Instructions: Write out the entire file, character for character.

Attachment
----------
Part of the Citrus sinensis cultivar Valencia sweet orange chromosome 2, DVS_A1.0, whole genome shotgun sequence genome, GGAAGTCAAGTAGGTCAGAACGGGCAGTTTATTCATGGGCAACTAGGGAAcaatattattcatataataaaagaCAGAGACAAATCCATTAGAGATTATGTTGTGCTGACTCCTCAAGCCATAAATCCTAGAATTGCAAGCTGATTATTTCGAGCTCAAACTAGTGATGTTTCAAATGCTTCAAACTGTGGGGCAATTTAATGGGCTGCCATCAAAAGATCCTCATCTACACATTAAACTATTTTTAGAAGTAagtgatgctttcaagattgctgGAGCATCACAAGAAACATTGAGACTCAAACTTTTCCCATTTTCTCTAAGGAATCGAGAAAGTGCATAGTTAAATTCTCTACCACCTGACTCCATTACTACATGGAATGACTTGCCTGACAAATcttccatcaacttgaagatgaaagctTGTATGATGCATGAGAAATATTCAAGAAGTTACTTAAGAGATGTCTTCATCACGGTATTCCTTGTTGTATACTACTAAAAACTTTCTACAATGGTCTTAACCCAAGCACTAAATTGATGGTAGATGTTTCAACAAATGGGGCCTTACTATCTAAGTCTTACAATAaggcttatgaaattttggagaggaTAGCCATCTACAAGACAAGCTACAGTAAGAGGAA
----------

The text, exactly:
Part of the Citrus sinensis cultivar Valencia sweet orange chromosome 2, DVS_A1.0, whole genome shotgun sequence genome, GGAAGTCAAGTAGGTCAGAACGGGCAGTTTATTCATGGGCAACTAGGGAAcaatattattcatataataaaagaCAGAGACAAATCCATTAGAGATTATGTTGTGCTGACTCCTCAAGCCATAAATCCTAGAATTGCAAGCTGATTATTTCGAGCTCAAACTAGTGATGTTTCAAATGCTTCAAACTGTGGGGCAATTTAATGGGCTGCCATCAAAAGATCCTCATCTACACATTAAACTATTTTTAGAAGTAagtgatgctttcaagattgctgGAGCATCACAAGAAACATTGAGACTCAAACTTTTCCCATTTTCTCTAAGGAATCGAGAAAGTGCATAGTTAAATTCTCTACCACCTGACTCCATTACTACATGGAATGACTTGCCTGACAAATcttccatcaacttgaagatgaaagctTGTATGATGCATGAGAAATATTCAAGAAGTTACTTAAGAGATGTCTTCATCACGGTATTCCTTGTTGTATACTACTAAAAACTTTCTACAATGGTCTTAACCCAAGCACTAAATTGATGGTAGATGTTTCAACAAATGGGGCCTTACTATCTAAGTCTTACAATAaggcttatgaaattttggagaggaTAGCCATCTACAAGACAAGCTACAGTAAGAGGAA